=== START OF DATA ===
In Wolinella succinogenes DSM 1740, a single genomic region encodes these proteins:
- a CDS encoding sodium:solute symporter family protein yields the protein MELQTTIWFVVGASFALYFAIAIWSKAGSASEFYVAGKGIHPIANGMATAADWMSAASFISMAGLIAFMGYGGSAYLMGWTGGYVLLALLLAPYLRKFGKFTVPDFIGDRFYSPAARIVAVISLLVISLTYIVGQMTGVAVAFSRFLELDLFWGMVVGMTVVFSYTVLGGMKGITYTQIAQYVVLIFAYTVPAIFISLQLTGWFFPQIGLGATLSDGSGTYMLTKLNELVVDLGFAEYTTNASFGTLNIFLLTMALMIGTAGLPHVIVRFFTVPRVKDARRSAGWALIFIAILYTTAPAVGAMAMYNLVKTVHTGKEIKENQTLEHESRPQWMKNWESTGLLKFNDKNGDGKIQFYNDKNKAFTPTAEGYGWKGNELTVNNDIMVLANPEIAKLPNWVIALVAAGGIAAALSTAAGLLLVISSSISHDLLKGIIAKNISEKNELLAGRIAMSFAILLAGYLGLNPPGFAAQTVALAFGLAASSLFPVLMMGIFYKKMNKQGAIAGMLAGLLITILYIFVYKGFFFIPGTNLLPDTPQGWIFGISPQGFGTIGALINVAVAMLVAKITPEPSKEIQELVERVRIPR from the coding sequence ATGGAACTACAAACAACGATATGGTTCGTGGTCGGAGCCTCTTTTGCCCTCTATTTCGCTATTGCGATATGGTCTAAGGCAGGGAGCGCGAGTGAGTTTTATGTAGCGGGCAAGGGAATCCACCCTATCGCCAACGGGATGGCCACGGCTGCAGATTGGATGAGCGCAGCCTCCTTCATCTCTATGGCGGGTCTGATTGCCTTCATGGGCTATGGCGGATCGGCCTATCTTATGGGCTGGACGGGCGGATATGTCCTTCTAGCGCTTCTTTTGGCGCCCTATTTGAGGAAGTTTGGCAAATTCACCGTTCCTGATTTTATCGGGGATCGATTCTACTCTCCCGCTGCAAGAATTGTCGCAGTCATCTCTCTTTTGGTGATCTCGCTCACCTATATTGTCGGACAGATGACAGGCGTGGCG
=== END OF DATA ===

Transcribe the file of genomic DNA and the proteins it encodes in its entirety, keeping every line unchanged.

In Wolinella succinogenes DSM 1740, a single genomic region encodes these proteins:
- a CDS encoding sodium:solute symporter family protein yields the protein MELQTTIWFVVGASFALYFAIAIWSKAGSASEFYVAGKGIHPIANGMATAADWMSAASFISMAGLIAFMGYGGSAYLMGWTGGYVLLALLLAPYLRKFGKFTVPDFIGDRFYSPAARIVAVISLLVISLTYIVGQMTGVAVAFSRFLELDLFWGMVVGMTVVFSYTVLGGMKGITYTQIAQYVVLIFAYTVPAIFISLQLTGWFFPQIGLGATLSDGSGTYMLTKLNELVVDLGFAEYTTNASFGTLNIFLLTMALMIGTAGLPHVIVRFFTVPRVKDARRSAGWALIFIAILYTTAPAVGAMAMYNLVKTVHTGKEIKENQTLEHESRPQWMKNWESTGLLKFNDKNGDGKIQFYNDKNKAFTPTAEGYGWKGNELTVNNDIMVLANPEIAKLPNWVIALVAAGGIAAALSTAAGLLLVISSSISHDLLKGIIAKNISEKNELLAGRIAMSFAILLAGYLGLNPPGFAAQTVALAFGLAASSLFPVLMMGIFYKKMNKQGAIAGMLAGLLITILYIFVYKGFFFIPGTNLLPDTPQGWIFGISPQGFGTIGALINVAVAMLVAKITPEPSKEIQELVERVRIPR from the coding sequence ATGGAACTACAAACAACGATATGGTTCGTGGTCGGAGCCTCTTTTGCCCTCTATTTCGCTATTGCGATATGGTCTAAGGCAGGGAGCGCGAGTGAGTTTTATGTAGCGGGCAAGGGAATCCACCCTATCGCCAACGGGATGGCCACGGCTGCAGATTGGATGAGCGCAGCCTCCTTCATCTCTATGGCGGGTCTGATTGCCTTCATGGGCTATGGCGGATCGGCCTATCTTATGGGCTGGACGGGCGGATATGTCCTTCTAGCGCTTCTTTTGGCGCCCTATTTGAGGAAGTTTGGCAAATTCACCGTTCCTGATTTTATCGGGGATCGATTCTACTCTCCCGCTGCAAGAATTGTCGCAGTCATCTCTCTTTTGGTGATCTCGCTCACCTATATTGTCGGACAGATGACAGGCGTGGCG